Schweiso v. Williams (1984)

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[Civ. No. 53401. Court of Appeals of California, First Appellate District, Division Three. January 12, 1984.]

BOB SCHWEISO et al., Plaintiffs and Appellants, v. RONALD WILLIAMS et al., Defendants and Respondents.

(Opinion by Feinberg, J., with White, P. J., concurring. Scott, J., concurred in the judgment.)


Daniel M. Feeley, Michael A. Lilly and William J. Oppenheimer for Plaintiffs and Appellants.

Keough, Cali & Hanley and William J. Keough for Defendants and Respondents.



On this appeal fn. 1 from dismissals in these consolidated actions following summary judgments in favor of the same defendants (Williams, Palo Alto Town & Country Village et al.) the only issue is whether a lessor may arbitrarily refuse consent when a commercial lease provides [150 Cal. App. 3d 885] that a lessee shall not assign or sublease the premises without the written consent of the lessor.

The pleadings, affidavits and counteraffidavits alleged the following: Appellants Stevenson, Schweiso, and Jazbutis each had leased commercial premises from the respondents. Paragraph 13 of each lease provided that the lessee was precluded from assigning the premises without the written consent of the lessor. Appellants Stevenson and Schweiso, commercial tenants of the respondents, entered into contracts with third parties to sell their businesses. Respondents for no valid commercial reason refused to consent to Stevenson's proposed assignee unless Stevenson paid 10 percent of the purchase price ($15,500) which Stevenson paid under protest.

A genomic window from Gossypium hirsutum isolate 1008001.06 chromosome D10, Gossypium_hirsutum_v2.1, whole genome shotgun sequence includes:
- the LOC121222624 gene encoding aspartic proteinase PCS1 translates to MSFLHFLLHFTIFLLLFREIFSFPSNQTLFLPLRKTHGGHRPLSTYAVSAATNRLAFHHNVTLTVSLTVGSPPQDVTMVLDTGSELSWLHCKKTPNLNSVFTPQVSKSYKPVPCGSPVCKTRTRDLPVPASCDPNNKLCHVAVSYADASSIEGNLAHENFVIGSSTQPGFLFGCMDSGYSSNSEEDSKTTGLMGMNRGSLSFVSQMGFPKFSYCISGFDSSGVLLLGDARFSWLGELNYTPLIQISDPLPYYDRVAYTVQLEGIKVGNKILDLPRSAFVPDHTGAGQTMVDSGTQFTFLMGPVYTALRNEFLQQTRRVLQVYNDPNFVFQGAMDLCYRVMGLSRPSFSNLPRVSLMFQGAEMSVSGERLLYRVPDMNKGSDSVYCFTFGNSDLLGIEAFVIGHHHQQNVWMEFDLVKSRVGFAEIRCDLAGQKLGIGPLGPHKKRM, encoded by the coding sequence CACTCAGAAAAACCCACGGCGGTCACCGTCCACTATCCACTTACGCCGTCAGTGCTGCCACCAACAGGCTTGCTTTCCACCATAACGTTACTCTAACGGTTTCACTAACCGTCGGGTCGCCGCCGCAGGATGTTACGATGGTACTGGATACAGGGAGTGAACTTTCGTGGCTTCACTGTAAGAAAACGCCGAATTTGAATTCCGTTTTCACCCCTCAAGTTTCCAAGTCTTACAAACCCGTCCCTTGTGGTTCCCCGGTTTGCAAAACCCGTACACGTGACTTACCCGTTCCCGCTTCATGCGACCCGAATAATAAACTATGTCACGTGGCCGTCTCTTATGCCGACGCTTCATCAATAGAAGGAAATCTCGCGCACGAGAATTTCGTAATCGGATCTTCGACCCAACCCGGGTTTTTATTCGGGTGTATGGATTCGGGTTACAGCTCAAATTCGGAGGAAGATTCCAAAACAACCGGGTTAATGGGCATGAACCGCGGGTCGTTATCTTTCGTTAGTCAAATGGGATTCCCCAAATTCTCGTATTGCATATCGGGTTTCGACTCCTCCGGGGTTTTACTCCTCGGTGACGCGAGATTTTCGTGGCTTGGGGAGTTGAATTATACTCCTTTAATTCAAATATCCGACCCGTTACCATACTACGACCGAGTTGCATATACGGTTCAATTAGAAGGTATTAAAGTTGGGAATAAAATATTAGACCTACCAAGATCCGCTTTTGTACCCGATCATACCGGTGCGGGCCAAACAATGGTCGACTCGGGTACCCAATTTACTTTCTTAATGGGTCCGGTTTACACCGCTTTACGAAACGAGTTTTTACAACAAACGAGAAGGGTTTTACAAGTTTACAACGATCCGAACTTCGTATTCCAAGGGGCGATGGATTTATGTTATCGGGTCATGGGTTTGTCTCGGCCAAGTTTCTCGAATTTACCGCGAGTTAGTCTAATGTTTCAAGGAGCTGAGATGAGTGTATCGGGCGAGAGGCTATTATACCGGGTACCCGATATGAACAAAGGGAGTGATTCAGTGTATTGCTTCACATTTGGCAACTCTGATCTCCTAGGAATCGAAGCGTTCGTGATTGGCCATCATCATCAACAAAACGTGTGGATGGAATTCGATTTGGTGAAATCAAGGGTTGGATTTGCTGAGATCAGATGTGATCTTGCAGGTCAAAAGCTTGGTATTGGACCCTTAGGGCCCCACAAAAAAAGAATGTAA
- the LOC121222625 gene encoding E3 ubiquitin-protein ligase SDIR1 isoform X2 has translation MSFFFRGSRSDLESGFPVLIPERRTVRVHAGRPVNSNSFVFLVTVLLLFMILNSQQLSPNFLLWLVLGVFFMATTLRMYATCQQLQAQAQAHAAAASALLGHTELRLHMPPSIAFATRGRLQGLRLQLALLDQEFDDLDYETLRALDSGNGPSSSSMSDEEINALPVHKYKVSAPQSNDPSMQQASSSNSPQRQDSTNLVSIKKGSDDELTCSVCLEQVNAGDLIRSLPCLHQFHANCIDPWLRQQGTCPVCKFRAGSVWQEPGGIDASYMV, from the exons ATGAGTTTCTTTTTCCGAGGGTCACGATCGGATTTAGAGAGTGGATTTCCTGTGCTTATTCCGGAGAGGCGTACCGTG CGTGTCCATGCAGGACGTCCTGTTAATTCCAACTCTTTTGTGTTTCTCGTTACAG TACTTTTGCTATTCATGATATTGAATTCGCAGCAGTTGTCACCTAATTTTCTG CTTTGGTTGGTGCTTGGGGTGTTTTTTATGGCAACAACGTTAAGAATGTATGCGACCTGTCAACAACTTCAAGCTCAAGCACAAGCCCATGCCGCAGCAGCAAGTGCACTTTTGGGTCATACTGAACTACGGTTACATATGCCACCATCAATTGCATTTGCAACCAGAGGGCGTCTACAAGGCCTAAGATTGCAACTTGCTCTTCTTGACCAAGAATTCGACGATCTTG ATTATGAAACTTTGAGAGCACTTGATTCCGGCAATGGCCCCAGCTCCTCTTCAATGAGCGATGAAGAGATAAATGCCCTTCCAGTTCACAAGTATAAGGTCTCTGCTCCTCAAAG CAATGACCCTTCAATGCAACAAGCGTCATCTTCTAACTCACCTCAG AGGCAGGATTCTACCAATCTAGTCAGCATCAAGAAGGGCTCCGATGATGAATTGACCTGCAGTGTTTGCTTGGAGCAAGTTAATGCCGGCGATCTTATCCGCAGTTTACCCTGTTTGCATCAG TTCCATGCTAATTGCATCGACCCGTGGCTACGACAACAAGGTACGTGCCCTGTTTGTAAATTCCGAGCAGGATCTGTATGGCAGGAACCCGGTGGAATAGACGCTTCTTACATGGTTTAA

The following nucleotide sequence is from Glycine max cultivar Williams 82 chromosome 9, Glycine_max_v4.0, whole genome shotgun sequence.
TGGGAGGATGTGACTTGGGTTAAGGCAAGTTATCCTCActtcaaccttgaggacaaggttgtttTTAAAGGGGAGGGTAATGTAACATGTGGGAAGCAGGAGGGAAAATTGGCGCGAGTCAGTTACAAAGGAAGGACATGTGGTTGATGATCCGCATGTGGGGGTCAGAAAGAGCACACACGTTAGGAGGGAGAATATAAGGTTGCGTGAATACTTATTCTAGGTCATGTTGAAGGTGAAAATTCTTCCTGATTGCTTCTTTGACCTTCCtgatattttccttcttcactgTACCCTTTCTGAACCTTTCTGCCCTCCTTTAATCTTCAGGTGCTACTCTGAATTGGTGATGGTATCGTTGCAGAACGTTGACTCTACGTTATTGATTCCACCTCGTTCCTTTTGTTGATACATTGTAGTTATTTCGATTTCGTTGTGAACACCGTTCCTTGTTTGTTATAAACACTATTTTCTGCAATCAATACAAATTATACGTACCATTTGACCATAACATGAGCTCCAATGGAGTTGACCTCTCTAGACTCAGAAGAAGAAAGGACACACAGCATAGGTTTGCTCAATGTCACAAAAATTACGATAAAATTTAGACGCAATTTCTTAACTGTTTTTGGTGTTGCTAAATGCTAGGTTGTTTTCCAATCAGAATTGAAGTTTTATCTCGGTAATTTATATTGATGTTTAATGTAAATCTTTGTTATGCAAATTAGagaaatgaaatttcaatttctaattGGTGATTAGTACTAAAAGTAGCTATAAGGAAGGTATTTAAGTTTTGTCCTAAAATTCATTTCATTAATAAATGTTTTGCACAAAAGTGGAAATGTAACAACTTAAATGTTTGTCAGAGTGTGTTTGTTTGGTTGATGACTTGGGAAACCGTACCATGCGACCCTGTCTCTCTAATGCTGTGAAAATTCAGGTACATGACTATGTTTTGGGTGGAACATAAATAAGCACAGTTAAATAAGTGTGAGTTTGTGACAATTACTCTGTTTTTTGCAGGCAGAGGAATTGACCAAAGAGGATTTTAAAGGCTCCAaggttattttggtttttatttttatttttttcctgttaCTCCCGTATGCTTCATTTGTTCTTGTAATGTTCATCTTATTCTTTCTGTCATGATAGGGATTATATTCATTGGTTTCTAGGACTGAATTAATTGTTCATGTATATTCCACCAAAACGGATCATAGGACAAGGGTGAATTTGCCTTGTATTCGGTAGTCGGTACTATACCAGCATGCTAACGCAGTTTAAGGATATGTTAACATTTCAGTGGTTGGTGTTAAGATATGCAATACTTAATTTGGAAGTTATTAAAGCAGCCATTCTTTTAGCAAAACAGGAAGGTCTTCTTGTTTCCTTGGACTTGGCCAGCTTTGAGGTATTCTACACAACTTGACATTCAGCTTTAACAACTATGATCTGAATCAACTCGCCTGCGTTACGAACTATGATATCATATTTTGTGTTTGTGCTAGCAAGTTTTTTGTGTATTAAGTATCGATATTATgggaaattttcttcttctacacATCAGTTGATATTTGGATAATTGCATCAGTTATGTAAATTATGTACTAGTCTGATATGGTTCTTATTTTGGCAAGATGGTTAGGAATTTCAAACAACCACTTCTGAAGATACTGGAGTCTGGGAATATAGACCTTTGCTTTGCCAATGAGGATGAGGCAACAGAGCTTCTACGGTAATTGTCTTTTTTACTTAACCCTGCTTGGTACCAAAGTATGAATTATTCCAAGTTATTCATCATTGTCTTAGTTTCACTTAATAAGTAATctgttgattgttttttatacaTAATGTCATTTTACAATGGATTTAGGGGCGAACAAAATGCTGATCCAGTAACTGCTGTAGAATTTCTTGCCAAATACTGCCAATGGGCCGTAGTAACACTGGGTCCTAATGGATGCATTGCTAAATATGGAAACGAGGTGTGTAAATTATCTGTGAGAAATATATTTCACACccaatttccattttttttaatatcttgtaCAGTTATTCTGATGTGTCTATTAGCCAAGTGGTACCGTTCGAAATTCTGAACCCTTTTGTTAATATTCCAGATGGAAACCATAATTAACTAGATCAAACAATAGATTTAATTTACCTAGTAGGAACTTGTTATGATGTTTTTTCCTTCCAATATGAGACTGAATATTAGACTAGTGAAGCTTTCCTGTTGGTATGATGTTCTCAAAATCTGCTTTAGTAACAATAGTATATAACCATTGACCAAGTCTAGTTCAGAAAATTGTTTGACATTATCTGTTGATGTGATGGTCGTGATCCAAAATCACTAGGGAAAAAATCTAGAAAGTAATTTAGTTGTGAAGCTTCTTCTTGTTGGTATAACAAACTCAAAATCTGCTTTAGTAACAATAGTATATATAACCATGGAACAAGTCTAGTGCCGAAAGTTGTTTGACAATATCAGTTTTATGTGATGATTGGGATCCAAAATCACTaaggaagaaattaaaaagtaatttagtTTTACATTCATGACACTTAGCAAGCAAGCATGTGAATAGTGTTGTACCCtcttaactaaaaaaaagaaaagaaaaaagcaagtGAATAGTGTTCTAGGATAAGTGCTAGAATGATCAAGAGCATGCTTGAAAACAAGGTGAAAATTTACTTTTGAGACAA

Respondents also interfered with Schweiso's contract with the prospective purchaser (Grofs), by telling Grofs that they were paying too much for Schweiso's business. After respondents refused their consent in writing, the Grofs cancelled their contract with the Schweisos. Respondents told Bob Schweiso that: 1) paragraph 13 of the lease was the lessor's "license to steal;" 2) the 10 percent transfer fee ($6,000) requested by the lessor was "blood money;" and 3) the lessor had a right to be unreasonable.

In 1977, appellants Jazbutis contracted to sell their business to Gammell. Respondents refused to consent to the assignment unless Jazbutis' brokers, appellants VanDervort and Faye, agreed to pay one-half of the commission ($5,500) to respondents. Gammell cancelled the contract. Before September 1978 Jazbutis and respondents orally agreed to permit Jazbutis to sell the business and assign the lease on certain conditions. Jazbutis agreed to the conditions and in reliance thereon, executed a contract to sell the business to Gomes. After respondents refused to honor the agreed upon conditions, Gomes cancelled the contract. Stevenson, Schweiso, Van Dervort, Faye and Jazbutis filed verified complaints.